Reflections on Electoral Politics (Not a Pleasant Thought) Reply

Voting is fine as a cultural ritual (like trick or treating on Halloween or setting off fireworks on July 4), but the outcomes of elections are merely reflections of pre-existing cultural patterns.

Elected officials are the employees of the ruling class/power elite, and their job is to implement pre-determined policies that are based on the consensus of elites regarding their own interests. The policies are worked out in think tanks and elite foundations controlled by elite donors and financiers. Anyone who gets elected president has to either do the bidding of the board of directors or be forced out. The elite has gone out of their way to undermine Trump, even though he is one of them, but just doesn’t play by the rules (like gatecrashing the primaries) and goes off script occasionally and actually tells the truth (like how the WMD claim in Iraq was a hoax). Someone who was genuinely antagonistic to elite interests would be out in heartbeat: framed, impeached, criminally charged, assassinated, whatever. Jimmy Carter seems to have been a decent guy. But who was running his foreign policy? Zbig B, who cultivated the Taliban and the Khmer Rouge as clients. Gerald Ford was probably a decent guy? But who was running his foreign policy? Henry the K, who greenlighted Surkarno’s massacre of 500,000 Timorese.

If Tulsi was elected prez either she would have to go the same way as Obama, or have the wrath of the ruling class come down on her 100 times greater than what it’s been with Trump. The same would be true of a Ron Paul-like Republican, a Jill Stein, or a Constitution Party president. I do think that electoral campaigns have a valuable propaganda function, which is why I promote Tusli now, Stein in 2016, Ron Paul in 2008/2012. In my perfect world someone like Carne Ross would be in the Democratic primaries, and someone like Marc Victor in the Republican primaries. But the goal of electoral campaigns should be to disseminate propaganda, not to “win.” The voting thing will happen on its own as ideas permeate the wider culture. A good example is the way that weed legalization and gay marriage went from being fringe ideas to being normalized. But at Antonio Gramsci, F.A. Hayek, Max Weber, Alain de Benoist, and plenty of others have pointed out, it’s winning the war of ideas that matters. The rest will happen on its own. As I once wrote elsewhere:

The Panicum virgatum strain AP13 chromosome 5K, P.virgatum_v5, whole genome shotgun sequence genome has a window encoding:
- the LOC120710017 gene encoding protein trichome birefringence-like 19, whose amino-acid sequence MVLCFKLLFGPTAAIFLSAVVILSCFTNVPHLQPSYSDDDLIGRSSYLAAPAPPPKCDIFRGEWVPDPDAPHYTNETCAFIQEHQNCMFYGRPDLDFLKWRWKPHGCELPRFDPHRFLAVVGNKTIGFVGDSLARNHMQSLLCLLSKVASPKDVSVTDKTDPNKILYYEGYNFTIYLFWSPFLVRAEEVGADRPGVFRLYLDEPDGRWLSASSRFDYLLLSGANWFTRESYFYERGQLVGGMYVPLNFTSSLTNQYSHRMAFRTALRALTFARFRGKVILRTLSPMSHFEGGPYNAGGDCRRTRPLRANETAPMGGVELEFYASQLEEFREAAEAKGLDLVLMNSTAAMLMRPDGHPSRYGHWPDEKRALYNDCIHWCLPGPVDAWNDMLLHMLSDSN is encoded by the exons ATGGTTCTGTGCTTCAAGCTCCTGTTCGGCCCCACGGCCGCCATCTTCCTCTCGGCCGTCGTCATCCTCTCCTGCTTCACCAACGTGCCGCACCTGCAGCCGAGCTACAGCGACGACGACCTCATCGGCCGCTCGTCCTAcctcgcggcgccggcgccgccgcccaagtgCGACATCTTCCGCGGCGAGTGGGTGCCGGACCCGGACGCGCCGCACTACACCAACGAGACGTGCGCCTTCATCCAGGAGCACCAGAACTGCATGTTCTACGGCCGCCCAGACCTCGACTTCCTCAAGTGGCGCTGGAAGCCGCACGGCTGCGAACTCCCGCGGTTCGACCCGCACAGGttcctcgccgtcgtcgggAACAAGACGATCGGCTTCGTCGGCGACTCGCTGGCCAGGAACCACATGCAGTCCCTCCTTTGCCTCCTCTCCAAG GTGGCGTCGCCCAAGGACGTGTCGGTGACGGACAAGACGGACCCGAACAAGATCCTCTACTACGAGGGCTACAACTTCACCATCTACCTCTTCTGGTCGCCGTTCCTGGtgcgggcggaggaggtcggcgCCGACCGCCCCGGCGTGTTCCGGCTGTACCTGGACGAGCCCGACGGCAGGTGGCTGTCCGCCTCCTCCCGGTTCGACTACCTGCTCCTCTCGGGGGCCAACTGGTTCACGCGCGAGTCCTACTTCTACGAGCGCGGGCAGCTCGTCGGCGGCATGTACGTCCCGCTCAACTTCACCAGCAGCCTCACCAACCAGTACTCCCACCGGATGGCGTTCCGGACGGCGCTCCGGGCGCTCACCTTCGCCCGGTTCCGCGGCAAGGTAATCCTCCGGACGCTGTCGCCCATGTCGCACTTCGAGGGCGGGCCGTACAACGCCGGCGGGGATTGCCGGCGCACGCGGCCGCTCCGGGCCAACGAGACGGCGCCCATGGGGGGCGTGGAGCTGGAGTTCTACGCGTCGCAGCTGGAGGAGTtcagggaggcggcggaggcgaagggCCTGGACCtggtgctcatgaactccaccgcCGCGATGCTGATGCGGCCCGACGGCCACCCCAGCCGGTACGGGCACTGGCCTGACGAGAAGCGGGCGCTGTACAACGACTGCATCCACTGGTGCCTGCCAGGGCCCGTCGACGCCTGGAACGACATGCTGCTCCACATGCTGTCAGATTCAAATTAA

“The standard pattern in the history of the advancement of radical movements is that a new revolutionary outlook first captures the imagination of the intellectual elite, who become dissenters, and this new outlook then advances into the ranks of those who are most likely to opt for radicalism, or who have the least to lose by doing so. So, in turn, the intellectual dissidents are joined by student radicals and rebellious youth, bohemians and counterculturalists, members of the lumpenproletariat and the underclass, and marginalized or outcast social groups. Eventually, radical ideas begin working their way into the ranks of the conventional proletariat, and then into the middle class, and, finally, the establishment, with social reactionaries reluctantly being dragged along.”

The Amish have a pretty cool take on voting: “The Amish don’t vote in national elections. They vote in local elections. They do so because they have decided long ago that to vote for anyone on the national stage is to vote for a corrupt, lying, scheming Son of Satan. They won’t do it. Instead they argue that on the local level their vote just might make a bit of difference.” I generally agree with this although I think it’s a bit defamatory to Satan to compare him to the political class. https://www.patheos.com/…/disturbed-by-the-presidential…

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